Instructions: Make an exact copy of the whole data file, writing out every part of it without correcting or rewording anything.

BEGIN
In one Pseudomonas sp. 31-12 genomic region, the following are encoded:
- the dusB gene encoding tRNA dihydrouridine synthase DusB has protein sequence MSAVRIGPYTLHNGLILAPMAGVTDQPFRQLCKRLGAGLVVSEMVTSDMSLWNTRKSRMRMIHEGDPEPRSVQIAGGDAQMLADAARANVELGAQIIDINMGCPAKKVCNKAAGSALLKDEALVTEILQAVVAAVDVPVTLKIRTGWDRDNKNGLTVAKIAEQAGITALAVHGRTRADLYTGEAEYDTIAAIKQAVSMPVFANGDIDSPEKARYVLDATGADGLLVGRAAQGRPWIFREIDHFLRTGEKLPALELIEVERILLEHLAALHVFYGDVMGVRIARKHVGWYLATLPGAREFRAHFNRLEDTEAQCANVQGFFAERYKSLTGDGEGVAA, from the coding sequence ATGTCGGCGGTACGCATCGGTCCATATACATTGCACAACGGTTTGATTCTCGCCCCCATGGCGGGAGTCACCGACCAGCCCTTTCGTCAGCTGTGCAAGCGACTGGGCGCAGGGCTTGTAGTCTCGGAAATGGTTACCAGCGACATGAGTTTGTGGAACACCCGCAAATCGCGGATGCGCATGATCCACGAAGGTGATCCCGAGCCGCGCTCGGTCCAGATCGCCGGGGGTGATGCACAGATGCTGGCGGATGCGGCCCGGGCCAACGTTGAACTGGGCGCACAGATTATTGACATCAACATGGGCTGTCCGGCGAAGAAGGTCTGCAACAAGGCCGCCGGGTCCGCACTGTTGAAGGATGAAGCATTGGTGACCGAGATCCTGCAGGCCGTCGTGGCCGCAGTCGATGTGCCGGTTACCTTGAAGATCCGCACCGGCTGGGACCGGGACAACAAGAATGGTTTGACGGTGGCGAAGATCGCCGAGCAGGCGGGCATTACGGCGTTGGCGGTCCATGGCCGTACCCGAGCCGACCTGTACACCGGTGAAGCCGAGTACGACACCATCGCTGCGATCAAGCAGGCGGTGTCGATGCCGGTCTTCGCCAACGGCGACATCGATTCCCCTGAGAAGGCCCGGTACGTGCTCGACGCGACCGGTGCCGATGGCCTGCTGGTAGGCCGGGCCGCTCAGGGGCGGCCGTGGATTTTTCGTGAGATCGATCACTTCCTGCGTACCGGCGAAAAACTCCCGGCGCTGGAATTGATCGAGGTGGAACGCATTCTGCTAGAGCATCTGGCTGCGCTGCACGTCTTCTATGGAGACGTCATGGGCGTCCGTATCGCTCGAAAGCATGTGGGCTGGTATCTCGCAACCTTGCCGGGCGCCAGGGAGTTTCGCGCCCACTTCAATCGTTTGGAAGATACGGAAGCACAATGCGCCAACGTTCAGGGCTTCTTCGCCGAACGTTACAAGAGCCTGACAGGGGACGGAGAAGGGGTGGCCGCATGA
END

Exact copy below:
In one Pseudomonas sp. 31-12 genomic region, the following are encoded:
- the dusB gene encoding tRNA dihydrouridine synthase DusB has protein sequence MSAVRIGPYTLHNGLILAPMAGVTDQPFRQLCKRLGAGLVVSEMVTSDMSLWNTRKSRMRMIHEGDPEPRSVQIAGGDAQMLADAARANVELGAQIIDINMGCPAKKVCNKAAGSALLKDEALVTEILQAVVAAVDVPVTLKIRTGWDRDNKNGLTVAKIAEQAGITALAVHGRTRADLYTGEAEYDTIAAIKQAVSMPVFANGDIDSPEKARYVLDATGADGLLVGRAAQGRPWIFREIDHFLRTGEKLPALELIEVERILLEHLAALHVFYGDVMGVRIARKHVGWYLATLPGAREFRAHFNRLEDTEAQCANVQGFFAERYKSLTGDGEGVAA, from the coding sequence ATGTCGGCGGTACGCATCGGTCCATATACATTGCACAACGGTTTGATTCTCGCCCCCATGGCGGGAGTCACCGACCAGCCCTTTCGTCAGCTGTGCAAGCGACTGGGCGCAGGGCTTGTAGTCTCGGAAATGGTTACCAGCGACATGAGTTTGTGGAACACCCGCAAATCGCGGATGCGCATGATCCACGAAGGTGATCCCGAGCCGCGCTCGGTCCAGATCGCCGGGGGTGATGCACAGATGCTGGCGGATGCGGCCCGGGCCAACGTTGAACTGGGCGCACAGATTATTGACATCAACATGGGCTGTCCGGCGAAGAAGGTCTGCAACAAGGCCGCCGGGTCCGCACTGTTGAAGGATGAAGCATTGGTGACCGAGATCCTGCAGGCCGTCGTGGCCGCAGTCGATGTGCCGGTTACCTTGAAGATCCGCACCGGCTGGGACCGGGACAACAAGAATGGTTTGACGGTGGCGAAGATCGCCGAGCAGGCGGGCATTACGGCGTTGGCGGTCCATGGCCGTACCCGAGCCGACCTGTACACCGGTGAAGCCGAGTACGACACCATCGCTGCGATCAAGCAGGCGGTGTCGATGCCGGTCTTCGCCAACGGCGACATCGATTCCCCTGAGAAGGCCCGGTACGTGCTCGACGCGACCGGTGCCGATGGCCTGCTGGTAGGCCGGGCCGCTCAGGGGCGGCCGTGGATTTTTCGTGAGATCGATCACTTCCTGCGTACCGGCGAAAAACTCCCGGCGCTGGAATTGATCGAGGTGGAACGCATTCTGCTAGAGCATCTGGCTGCGCTGCACGTCTTCTATGGAGACGTCATGGGCGTCCGTATCGCTCGAAAGCATGTGGGCTGGTATCTCGCAACCTTGCCGGGCGCCAGGGAGTTTCGCGCCCACTTCAATCGTTTGGAAGATACGGAAGCACAATGCGCCAACGTTCAGGGCTTCTTCGCCGAACGTTACAAGAGCCTGACAGGGGACGGAGAAGGGGTGGCCGCATGA